Yawning has been implicated as a behavioral sign of stress and anxiety across other mammals as well. For example, one study reported that yawning increased in frequency among wild horses following aggressive behaviors in semi-natural conditions (Górecka-Bruzda et al. 2016). Another recent study investigating the effects of noseband tightening on horse behavior found that heart rate and eye temperature rose significantly during the tightest condition, and that following the removal of the bands yawn frequency increased (Fenner et al. 2016). Furthermore, a mild rise in yawning has been observed among domesticated dogs following certain stressful stimuli (Beerda et al. 1998), leading to various investigations of yawning as a behavioral measure of anxiety. However, the evidence connecting yawning and stress in dogs is mixed, with subsequent studies providing limited support for changes in yawn behavior following various stressful conditions in dogs (e.g., Dreschel and Granger 2005; Hennessy et al. 1998; Part et al. 2014; Schilder and van der Borg 2004). Furthermore, less than 10% of owners identify yawning as a marker of stress in their own pets (Mariti et al. 2012).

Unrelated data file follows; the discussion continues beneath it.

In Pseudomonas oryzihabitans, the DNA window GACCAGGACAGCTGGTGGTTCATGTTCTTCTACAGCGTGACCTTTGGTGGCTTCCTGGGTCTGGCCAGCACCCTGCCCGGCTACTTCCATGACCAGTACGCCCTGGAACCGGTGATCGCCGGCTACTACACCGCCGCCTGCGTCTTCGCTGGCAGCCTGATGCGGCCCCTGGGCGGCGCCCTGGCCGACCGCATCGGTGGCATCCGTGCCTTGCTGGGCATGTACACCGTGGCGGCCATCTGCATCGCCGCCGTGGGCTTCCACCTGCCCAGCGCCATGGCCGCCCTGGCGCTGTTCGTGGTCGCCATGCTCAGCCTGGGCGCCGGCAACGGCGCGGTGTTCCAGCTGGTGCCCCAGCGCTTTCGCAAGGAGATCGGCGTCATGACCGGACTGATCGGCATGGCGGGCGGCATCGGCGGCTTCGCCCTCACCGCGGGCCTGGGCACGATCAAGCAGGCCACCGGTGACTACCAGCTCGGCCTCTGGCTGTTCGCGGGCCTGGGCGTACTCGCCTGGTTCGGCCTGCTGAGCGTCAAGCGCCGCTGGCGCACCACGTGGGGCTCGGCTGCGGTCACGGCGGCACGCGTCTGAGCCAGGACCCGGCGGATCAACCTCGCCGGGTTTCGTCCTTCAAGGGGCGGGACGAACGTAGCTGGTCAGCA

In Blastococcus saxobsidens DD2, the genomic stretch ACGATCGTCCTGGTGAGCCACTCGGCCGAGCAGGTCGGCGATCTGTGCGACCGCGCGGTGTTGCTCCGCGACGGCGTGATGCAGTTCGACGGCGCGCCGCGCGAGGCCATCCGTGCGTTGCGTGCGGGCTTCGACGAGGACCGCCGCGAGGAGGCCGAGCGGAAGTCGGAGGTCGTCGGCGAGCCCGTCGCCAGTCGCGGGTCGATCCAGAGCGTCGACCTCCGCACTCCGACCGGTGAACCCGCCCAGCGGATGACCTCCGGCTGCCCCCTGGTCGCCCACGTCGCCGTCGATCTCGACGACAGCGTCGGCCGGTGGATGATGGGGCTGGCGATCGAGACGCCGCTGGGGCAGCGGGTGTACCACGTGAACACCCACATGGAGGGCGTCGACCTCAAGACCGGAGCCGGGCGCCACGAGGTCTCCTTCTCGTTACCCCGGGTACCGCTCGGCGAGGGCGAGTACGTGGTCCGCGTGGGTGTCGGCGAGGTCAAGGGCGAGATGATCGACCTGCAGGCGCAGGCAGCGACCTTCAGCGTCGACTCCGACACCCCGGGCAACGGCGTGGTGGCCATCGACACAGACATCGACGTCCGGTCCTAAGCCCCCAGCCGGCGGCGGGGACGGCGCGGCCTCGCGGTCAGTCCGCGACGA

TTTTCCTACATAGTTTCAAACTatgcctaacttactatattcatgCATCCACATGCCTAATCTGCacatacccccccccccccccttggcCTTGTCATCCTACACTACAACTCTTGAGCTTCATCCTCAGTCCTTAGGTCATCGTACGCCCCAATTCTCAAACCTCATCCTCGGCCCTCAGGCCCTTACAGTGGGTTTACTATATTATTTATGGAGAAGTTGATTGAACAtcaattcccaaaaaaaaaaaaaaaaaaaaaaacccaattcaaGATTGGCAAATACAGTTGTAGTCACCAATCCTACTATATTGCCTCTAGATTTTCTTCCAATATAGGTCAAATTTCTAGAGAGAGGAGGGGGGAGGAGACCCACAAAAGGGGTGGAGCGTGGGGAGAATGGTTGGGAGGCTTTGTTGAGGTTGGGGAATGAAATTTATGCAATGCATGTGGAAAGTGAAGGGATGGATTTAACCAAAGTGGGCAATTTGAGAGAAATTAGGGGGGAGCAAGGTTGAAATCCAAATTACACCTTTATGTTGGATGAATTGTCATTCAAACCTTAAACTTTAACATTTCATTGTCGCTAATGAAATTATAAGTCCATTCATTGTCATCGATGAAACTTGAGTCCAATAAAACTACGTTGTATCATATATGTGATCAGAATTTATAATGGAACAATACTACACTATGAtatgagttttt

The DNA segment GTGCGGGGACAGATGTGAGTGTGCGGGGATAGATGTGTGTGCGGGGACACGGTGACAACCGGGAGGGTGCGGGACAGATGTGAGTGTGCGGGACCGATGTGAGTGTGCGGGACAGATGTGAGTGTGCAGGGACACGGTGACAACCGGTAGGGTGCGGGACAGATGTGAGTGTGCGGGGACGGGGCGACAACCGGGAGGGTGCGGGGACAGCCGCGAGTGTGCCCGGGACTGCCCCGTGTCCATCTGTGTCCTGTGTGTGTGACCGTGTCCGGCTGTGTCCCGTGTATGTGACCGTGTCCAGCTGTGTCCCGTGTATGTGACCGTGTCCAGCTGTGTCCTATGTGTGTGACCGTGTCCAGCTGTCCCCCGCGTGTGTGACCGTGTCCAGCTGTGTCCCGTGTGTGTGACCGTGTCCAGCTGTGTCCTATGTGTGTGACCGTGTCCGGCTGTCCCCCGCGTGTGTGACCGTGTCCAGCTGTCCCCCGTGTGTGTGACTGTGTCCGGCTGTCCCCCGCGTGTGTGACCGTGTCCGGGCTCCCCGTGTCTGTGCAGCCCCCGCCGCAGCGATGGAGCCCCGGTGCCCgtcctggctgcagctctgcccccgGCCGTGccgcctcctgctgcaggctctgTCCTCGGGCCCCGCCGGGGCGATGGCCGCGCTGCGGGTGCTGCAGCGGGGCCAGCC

Controlled laboratory experiments on rodents have allowed researchers to further examine a potential causal link between stressors and the expression of yawning. For example, a recent study demonstrated that classical fear conditioning trials reliably induced yawning, along with anxiety-related behavior and activity in the central nucleus of the amygdala among male Wistar rats (Kubota et al. 2014). A separate study revealed that the repeated witnessing of painful shocks delivered to conspecifics increased yawning frequency in male Long-Evans rats (Carrillo et al. 2015). This report also showed that the heightened yawning following the observation of pain in others was effectively inhibited by metyrapone, an anti-stress drug and glucocorticoid synthesis blocker, providing further support that yawns were an affective response to the repeated observation of distress in others. Other work has shown that adrenalectomy, which stops the production of glucocorticoids, abolished yawning in male Winstar rats (Anías-Calderón et al. 2004). This same study also demonstrated that the administration of a synthetic glucocorticoid, dexamethasone, restored yawning within the same adrenalectomized rats. An increase in yawning has also been documented following rapid rises in ambient temperature that produce thermal stress in Sprague Dawley rats (Gallup et al. 2011). Furthermore, studies have shown that the pattern of physical stressors experienced by rats modulates the expression of yawning. For example, constant swimming and foot shock stressors appear to inhibit drug-induced yawning in albino Wistar rats, while exposure to the same stressors at an intermittent basis significantly increased this response (Tufik et al. 1995). Similarly, experiments on Sprague Dawley rats showed that experiencing foot-shocks at fixed 10-min intervals produced a gradual increase in yawning that peaked at 40-min, while yawning was less pronounced when rats experienced foot shocks at random levels (Moyaho and Valencia 2002).